Being a horror writer, and one who writes novels about zombies, demons and living dead creatures, I’ve recently been thinking a lot about the word monster and all that this loaded term implies. Do I have a favorite monster? I’m not sure I have a specific one. Do you? Does anyone? An answer to this question, in my opinion, would reveal a lot more about the person than it does about their answer, and being a horror writer, it goes to the heart of what I’m trying to accomplish—to scare the living wits out of you!
Monsters come in all shapes and sizes. There are funny monsters, scary monsters, real and imagined ones, and monsters disguised as everyday people. Where one person may love the Cookie Monster from Sesame Street, another may admire Hannibal Lector or Tony Soprano. But what if you picked Charles Mansion? Or John Wayne Gacy? How about Frankenstein or Freddie Kruger? Whichever one a person chooses tells a great deal about their deepest fears and insecurities. And these are the fears we writers try to incorporate into our fiction.
Take Shelly’s Frankenstein as the prototypical monster, even though it’s not his given name in the novel. Hoping to create a beautiful physical being, Victor Frankenstein becomes mortified by what he’s made. He’s so ashamed that he refers to his creation only in vague, monstrous terms, never once giving him a proper name. But Shelly’s creation is not initially a monster. In fact, he is a highly intelligent and sensitive being, given to good deeds and accomplishments if treated with respect. But because his creator has bitterly rejected him, even refusing to give him a mate, the monster-in-waiting fulfills his maker’s prophecy, and in the end, turns into the feared monster he was destined to become.
Can a computer be a monster? In 2001: Space Odyssey, the computer, HAL 9000, tells one of the crewmembers that the 9000 computer model “is foolproof and incapable of error.” Engineered by humans, HAL becomes highly suspicious of the crewmembers, believing that they are conspiring against him to undermine the mission that he has been programmed to fulfill. He begins to covertly undermine their efforts by killing off each crewmember and taking control of the craft. In seeking to create perfection, the humans who created HAL devised an AI monster modeled in mankind’s own image, and Hal in the end becomes a product of our own fears and insecurities. Even as he is being disabled by the last living crewmember, HAL is reduced to begging for his life.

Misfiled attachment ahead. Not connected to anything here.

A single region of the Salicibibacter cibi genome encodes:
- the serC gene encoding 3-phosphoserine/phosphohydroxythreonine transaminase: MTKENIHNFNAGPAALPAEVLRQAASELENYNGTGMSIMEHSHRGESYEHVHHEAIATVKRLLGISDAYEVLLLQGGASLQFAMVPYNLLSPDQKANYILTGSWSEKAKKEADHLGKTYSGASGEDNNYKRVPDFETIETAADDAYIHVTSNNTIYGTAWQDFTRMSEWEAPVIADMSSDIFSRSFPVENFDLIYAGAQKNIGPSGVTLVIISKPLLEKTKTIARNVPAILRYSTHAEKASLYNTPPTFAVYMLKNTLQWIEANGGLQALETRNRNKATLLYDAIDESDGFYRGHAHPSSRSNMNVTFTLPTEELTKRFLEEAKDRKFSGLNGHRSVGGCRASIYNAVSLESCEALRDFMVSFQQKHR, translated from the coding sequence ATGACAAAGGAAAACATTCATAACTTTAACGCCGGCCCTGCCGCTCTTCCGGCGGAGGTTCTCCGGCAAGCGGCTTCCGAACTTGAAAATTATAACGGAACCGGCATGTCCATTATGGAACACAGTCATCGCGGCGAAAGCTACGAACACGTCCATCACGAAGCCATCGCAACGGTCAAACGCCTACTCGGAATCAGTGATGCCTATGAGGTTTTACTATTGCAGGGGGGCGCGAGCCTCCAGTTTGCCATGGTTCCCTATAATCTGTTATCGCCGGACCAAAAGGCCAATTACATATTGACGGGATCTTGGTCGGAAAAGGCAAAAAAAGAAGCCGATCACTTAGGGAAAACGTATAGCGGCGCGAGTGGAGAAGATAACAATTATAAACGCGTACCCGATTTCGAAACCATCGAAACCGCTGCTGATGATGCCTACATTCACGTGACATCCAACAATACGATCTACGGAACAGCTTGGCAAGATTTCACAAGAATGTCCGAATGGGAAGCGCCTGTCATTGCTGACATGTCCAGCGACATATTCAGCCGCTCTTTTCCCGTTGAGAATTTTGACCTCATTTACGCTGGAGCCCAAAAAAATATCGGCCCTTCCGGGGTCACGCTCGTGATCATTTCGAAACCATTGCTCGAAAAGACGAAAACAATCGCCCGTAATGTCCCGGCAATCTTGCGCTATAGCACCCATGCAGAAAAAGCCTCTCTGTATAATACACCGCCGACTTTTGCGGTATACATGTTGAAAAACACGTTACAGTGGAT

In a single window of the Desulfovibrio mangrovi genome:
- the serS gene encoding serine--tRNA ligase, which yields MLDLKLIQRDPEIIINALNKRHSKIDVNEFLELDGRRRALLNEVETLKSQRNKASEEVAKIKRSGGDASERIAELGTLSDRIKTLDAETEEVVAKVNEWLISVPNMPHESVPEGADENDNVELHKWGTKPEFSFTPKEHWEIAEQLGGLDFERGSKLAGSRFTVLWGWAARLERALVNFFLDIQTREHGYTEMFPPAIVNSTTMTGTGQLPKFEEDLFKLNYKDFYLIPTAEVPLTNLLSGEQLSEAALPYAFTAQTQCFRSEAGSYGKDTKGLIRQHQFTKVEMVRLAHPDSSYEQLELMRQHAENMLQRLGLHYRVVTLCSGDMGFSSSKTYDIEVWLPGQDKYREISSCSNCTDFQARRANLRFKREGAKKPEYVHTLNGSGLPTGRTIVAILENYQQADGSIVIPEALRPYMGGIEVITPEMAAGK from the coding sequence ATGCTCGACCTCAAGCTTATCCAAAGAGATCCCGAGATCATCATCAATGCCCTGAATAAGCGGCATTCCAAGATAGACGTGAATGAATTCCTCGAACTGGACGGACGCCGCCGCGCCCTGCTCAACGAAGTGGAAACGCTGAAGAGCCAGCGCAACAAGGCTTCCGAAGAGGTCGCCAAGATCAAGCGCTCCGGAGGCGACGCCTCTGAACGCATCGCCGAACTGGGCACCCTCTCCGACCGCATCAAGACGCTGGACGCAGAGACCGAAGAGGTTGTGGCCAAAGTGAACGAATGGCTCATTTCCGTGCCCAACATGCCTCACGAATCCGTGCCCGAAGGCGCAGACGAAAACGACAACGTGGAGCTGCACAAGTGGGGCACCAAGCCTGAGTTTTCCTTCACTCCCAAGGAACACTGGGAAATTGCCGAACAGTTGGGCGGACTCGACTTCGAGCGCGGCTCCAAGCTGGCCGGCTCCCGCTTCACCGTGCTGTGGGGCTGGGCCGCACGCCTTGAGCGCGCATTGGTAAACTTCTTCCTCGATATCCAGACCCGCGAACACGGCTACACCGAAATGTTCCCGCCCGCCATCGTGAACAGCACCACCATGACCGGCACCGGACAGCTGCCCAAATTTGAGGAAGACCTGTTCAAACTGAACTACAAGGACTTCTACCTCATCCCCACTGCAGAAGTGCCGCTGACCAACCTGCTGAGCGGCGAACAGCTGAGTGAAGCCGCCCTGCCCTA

I don’t like real monsters, as there is enough cruelty in this world to go around. But I do find that the best fictional monsters reflect upon the human condition and illuminate our most base, primal fears. Sometimes, when look into the murky depths of our souls, we see that monster smiling up at us and beseeching us to set it free. And we must forcefully beat it down until it goes into hiding, whimpering in agony until the next time it rises up. These demons reside in the darkest corners of our soul, waiting patiently to emerge and take over our thoughts and actions. As authors, we attempt to purge these internal demons through our writing, letting them spill onto the page until they’re cast out of our psyche. It is why I find the monsters within myself the scariest and most compelling monsters of them all. It is the reason I write about them.
Joseph Souza is the author of many award-winning short stories and essays. He graduated from Northeastern University and grew up near Boston. THE REAWAKENING is his debut horror novel and the first in THE LIVING DEAD SERIES. DARPOCALYPSE, BOOK 2, is due out 2/13 and UNDERTONE, BOOK 3 TBA. All three novels published by PERMUTED PRESS.
He lives near Portland, Maine with his wife and two children and enjoys running, cooking and playing golf when not writing.
Joseph can be contacted at firstname.lastname@example.org and on Twitter @josephsouza3. You can also visit his website to read more about Joseph as well read reviews and an excerpt of THE REAWAKENING at rwww.josephsouza.net.